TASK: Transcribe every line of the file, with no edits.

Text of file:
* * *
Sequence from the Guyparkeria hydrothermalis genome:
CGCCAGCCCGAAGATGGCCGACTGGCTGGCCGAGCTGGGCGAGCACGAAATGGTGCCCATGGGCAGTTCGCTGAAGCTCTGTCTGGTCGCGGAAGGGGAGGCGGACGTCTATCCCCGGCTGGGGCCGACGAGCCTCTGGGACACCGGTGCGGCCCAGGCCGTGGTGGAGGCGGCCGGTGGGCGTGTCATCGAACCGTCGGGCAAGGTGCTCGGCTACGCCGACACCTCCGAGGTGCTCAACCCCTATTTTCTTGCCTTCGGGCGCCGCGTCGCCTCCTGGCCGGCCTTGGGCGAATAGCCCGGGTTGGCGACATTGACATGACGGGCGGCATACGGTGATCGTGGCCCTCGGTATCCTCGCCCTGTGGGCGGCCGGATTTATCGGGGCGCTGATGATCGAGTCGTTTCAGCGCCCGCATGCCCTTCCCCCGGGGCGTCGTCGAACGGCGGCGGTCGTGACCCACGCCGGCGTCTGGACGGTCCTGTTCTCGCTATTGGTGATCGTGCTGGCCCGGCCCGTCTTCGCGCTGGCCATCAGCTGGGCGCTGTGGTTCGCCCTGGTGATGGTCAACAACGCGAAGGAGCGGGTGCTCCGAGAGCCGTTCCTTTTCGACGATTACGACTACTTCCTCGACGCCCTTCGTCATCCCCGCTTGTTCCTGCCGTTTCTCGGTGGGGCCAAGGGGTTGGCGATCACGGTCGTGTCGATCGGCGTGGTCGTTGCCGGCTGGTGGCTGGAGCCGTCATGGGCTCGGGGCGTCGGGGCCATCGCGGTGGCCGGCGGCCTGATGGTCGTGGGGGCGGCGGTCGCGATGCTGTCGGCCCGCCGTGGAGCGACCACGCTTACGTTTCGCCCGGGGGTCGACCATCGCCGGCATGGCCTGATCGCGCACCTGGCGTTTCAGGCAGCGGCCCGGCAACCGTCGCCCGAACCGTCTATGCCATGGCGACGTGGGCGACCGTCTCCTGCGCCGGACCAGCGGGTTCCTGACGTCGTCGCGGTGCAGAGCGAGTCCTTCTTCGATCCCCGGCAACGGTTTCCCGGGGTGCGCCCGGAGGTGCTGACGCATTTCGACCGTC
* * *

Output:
Sequence from the Guyparkeria hydrothermalis genome:
CGCCAGCCCGAAGATGGCCGACTGGCTGGCCGAGCTGGGCGAGCACGAAATGGTGCCCATGGGCAGTTCGCTGAAGCTCTGTCTGGTCGCGGAAGGGGAGGCGGACGTCTATCCCCGGCTGGGGCCGACGAGCCTCTGGGACACCGGTGCGGCCCAGGCCGTGGTGGAGGCGGCCGGTGGGCGTGTCATCGAACCGTCGGGCAAGGTGCTCGGCTACGCCGACACCTCCGAGGTGCTCAACCCCTATTTTCTTGCCTTCGGGCGCCGCGTCGCCTCCTGGCCGGCCTTGGGCGAATAGCCCGGGTTGGCGACATTGACATGACGGGCGGCATACGGTGATCGTGGCCCTCGGTATCCTCGCCCTGTGGGCGGCCGGATTTATCGGGGCGCTGATGATCGAGTCGTTTCAGCGCCCGCATGCCCTTCCCCCGGGGCGTCGTCGAACGGCGGCGGTCGTGACCCACGCCGGCGTCTGGACGGTCCTGTTCTCGCTATTGGTGATCGTGCTGGCCCGGCCCGTCTTCGCGCTGGCCATCAGCTGGGCGCTGTGGTTCGCCCTGGTGATGGTCAACAACGCGAAGGAGCGGGTGCTCCGAGAGCCGTTCCTTTTCGACGATTACGACTACTTCCTCGACGCCCTTCGTCATCCCCGCTTGTTCCTGCCGTTTCTCGGTGGGGCCAAGGGGTTGGCGATCACGGTCGTGTCGATCGGCGTGGTCGTTGCCGGCTGGTGGCTGGAGCCGTCATGGGCTCGGGGCGTCGGGGCCATCGCGGTGGCCGGCGGCCTGATGGTCGTGGGGGCGGCGGTCGCGATGCTGTCGGCCCGCCGTGGAGCGACCACGCTTACGTTTCGCCCGGGGGTCGACCATCGCCGGCATGGCCTGATCGCGCACCTGGCGTTTCAGGCAGCGGCCCGGCAACCGTCGCCCGAACCGTCTATGCCATGGCGACGTGGGCGACCGTCTCCTGCGCCGGACCAGCGGGTTCCTGACGTCGTCGCGGTGCAGAGCGAGTCCTTCTTCGATCCCCGGCAACGGTTTCCCGGGGTGCGCCCGGAGGTGCTGACGCATTTCGACCGTC